The African Black Oystercatcher Featured

http://photodestination.co.za/media/reviewsphotos/thumbnail/341x341s/5e/22/8d/the-african-black-oystercatcher-27-1425354854.jpg
Comments (0)
African Black Oystercatcher_©PeterChadwick_AfricanConservationPhotograpger.jpg

Though never plentiful, African black oystercatchers suffered a worrying population decline during the 1970s and 1980s due to off-road driving on beaches and disturbance by dogs and walkers at their nest sites. At one point, only 4,500 birds were left. Thanks to conservation efforts, the population now stands at about 6,000 individuals.

Resplendent in smart, all-dark plumage, with bubblegum-pink legs and dagger-like bills the colour of a Bloody Mary, African black oystercatchers are among the most charismatic species of South African and Namibian coasts. They frequent the ever-changing interface between land and ocean, foraging in spray-soaked intertidal areas pummeled by breaking waves. The birds time their movements to the millisecond, dashing forwards to snatch tasty morsels, then taking flight as the surf breaks dangerously close.

There are 10 other species of oystercatcher worldwide and like them, these dashing waders have a neat way of minimizing competition for food between the sexes. The male’s bill is relatively short and stout: he eats mainly gastropods such as whelks and limpets, whereas the female uses her longer, thinner bill to probe fissures for polychaete worms and mussels. Feeding takes place day and night, for 5–9 hours within each 24-hour period. African black oystercatchers are thought to reach the grand old age of 35. They reproduce slowly, in common with most long-lived birds, raising one brood per season. Marine Protected Areas and offshore islands are important breeding areas for these birds where disturbance is kept to a minimum.The grey-plumaged chicks hide among similarly coloured rocks, but after a couple of weeks or so become bolder and eventually join the adults at shoreline feeding areas. Here the juveniles incessantly beg their parents for food, finally becoming fully independent at two to six months old.

African Black Oystercatcher_PeterChadwick_AfricanConservationPhotograpger

1 of 12: A pair of African Black Oystercathers mate after a ritualistic dance and calling session.

African Black Oystercatcher_PeterChadwick_AfricanConservationPhotograpger

2 of 12: The well camoflagued eggs of the oystercatchers are placed in a nest hollow that is lined with small stones and shell bits.

African Black Oystercatcher_PeterChadwick_AfricanConservationPhotograpger

3 of 12: A female oystercatcher incubates her two eggs in a nest that is placed on a slight rise and that gives good all around visibility

African Black Oystercatcher_PeterChadwick_AfricanConservationPhotograpger

4 of 12: A male osytercatcher runds towards his chicks with a large reef worm.

African Black Oystercatcher_PeterChadwick_AfricanConservationPhotograpger

5 of 12: An oystercatcher chick stays under the close protection of the adults who teach it to feed in the intertidal platforms.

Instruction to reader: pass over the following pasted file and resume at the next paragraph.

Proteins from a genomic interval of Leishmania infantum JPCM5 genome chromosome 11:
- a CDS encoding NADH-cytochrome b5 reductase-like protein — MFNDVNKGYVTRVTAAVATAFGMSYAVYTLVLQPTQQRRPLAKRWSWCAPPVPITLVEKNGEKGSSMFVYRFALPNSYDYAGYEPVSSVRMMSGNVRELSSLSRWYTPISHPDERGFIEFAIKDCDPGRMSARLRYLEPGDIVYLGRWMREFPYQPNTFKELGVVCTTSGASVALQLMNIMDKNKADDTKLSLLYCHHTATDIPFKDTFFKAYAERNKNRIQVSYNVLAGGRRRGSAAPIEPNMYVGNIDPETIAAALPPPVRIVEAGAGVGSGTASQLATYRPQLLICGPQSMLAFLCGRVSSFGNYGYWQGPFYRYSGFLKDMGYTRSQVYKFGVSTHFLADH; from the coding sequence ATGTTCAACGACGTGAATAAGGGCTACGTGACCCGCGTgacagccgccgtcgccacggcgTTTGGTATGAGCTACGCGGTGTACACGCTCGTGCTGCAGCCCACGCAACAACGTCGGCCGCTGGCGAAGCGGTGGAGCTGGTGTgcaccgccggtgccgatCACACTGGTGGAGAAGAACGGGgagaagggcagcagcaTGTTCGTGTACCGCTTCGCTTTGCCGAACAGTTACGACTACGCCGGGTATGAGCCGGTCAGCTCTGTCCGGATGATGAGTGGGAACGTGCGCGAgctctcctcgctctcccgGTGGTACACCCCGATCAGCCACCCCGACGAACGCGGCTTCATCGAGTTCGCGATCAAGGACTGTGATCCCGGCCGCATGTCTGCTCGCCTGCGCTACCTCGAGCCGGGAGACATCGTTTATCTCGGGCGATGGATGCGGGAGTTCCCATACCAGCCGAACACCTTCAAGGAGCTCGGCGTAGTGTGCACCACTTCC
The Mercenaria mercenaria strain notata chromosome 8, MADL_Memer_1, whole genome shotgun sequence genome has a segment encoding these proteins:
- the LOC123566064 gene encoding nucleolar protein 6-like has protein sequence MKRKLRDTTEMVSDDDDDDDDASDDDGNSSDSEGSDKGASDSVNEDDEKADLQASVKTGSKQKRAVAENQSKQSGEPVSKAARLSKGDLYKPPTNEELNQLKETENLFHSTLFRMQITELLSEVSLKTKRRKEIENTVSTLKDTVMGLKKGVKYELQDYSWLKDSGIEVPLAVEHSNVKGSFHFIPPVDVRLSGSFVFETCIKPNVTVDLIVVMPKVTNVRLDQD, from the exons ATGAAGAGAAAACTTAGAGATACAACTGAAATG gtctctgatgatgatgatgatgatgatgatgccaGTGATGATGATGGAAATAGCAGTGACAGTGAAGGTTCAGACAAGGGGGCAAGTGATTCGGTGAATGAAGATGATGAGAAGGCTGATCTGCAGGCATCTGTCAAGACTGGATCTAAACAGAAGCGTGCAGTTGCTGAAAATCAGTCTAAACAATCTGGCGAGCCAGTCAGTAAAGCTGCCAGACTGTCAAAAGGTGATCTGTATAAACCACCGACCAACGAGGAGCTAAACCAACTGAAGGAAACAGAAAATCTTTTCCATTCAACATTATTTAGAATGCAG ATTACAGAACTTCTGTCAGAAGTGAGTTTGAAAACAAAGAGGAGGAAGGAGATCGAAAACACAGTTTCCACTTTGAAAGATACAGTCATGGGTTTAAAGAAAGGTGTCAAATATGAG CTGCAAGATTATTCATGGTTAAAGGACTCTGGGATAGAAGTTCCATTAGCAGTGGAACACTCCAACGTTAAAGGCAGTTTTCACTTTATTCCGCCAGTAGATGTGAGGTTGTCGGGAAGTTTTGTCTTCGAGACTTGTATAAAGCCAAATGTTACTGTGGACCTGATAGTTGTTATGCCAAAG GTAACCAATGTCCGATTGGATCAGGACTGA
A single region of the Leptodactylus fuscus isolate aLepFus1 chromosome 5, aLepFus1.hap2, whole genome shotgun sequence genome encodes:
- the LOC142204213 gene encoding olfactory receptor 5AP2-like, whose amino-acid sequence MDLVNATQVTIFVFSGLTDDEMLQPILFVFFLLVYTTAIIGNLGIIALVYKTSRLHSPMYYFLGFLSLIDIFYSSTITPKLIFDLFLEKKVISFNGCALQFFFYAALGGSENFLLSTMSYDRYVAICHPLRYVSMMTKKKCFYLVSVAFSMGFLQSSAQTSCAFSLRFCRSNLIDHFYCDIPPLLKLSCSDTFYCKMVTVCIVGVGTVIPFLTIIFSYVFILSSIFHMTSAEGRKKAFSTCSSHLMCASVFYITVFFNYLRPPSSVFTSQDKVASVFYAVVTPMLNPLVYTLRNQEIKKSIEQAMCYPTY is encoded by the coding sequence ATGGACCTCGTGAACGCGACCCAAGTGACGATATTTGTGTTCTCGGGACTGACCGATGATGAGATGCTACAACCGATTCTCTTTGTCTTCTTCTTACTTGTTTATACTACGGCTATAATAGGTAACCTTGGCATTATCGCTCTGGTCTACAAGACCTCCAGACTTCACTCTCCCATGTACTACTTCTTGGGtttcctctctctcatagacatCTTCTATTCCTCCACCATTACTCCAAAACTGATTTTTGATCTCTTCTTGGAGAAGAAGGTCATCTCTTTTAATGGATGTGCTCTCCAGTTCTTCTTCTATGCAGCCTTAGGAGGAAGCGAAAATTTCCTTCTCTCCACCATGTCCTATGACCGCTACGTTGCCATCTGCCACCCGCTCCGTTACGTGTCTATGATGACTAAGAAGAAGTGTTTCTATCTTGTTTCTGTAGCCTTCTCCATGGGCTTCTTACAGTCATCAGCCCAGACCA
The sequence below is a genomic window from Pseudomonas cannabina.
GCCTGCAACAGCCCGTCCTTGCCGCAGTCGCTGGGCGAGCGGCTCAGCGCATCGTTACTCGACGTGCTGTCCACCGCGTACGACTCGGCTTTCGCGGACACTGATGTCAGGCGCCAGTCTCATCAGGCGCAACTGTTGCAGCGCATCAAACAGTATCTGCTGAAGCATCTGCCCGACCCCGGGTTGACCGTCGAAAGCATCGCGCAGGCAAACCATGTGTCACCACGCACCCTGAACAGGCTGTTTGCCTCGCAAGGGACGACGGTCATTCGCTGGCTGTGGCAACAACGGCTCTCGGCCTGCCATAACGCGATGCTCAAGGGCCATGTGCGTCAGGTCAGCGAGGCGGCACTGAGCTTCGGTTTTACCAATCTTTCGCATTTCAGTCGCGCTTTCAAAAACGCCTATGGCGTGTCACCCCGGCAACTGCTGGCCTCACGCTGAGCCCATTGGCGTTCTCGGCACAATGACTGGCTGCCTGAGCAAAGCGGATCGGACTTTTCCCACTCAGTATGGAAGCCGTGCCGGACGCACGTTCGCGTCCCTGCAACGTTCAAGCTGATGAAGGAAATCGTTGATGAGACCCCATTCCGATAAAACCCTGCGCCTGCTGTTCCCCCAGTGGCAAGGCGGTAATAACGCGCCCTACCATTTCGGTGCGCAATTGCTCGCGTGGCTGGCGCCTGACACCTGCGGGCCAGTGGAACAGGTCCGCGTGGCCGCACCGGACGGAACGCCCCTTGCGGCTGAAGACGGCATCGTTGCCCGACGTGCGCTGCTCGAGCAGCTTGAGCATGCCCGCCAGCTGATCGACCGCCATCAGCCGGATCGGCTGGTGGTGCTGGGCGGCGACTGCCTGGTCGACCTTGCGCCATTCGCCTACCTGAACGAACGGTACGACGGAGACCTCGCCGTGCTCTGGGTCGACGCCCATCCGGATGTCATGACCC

African Black Oystercatcher_PeterChadwick_AfricanConservationPhotograpger

6 of 12: An oystercatcher chick follows its parent and learns how to search from food.

African Black Oystercatcher_PeterChadwick_AfricanConservationPhotograpger

7 of 12: An oystercatcher lands on a rock that has been exposed by an out-going tide and where good feeding opportunities will exist.

African Black Oystercatcher_PeterChadwick_AfricanConservationPhotograpger

8 of 12: A male oystercatcher runs across a sandy beach at dawn to reach his partner and chicks.

African Black Oystercatcher_PeterChadwick_AfricanConservationPhotograpger

9 of 12: Oystercatchers are fastidious about their cleanliness and bathe on a daily basis.

African Black Oystercatcher_PeterChadwick_AfricanConservationPhotograpger

10 of 12: A rabbit suns itself near a pair of oystercatchers on Dassen Island on the West Coast of South Africa.

12 AfricanAfrican Black Oystercatcher_PeterChadwick_AfricanConservationPhotograpger

11 of 12: An oystercatcher leaves its overnight roost at dawn to begin feeding amongst inter-tidal rock pools.

African Black Oystercatcher_PeterChadwick_AfricanConservationPhotograpger

12 of 12: A gathering of oystercatchers explode into flight as a wave breaks over the rock where they were socialising.

Map

Swap Start/End

User comments

There are no user comments for this listing.

Comments
Please enter the security code.
 
Peter Chadwick
Author: Peter ChadwickWebsite: http://www.peterchadwick.co.zaEmail: This email address is being protected from spambots. You need JavaScript enabled to view it.
About
As a dedicated conservationist, Peter Chadwick has 30 years strategic and operational conservation experience in terrestrial and marine protected area management. He has worked within all of the major biomes in southern Africa as well as having provided expert conservation advice at a global level. His conservation and wildlife photography is a natural extension to his conservation work where he has numerous opportunities to capture photographs that showcase the beauty and complexity of the outdoors. Peter’s photography is internationally recognized, with this work appearing globally in a wide range of print and electronic media.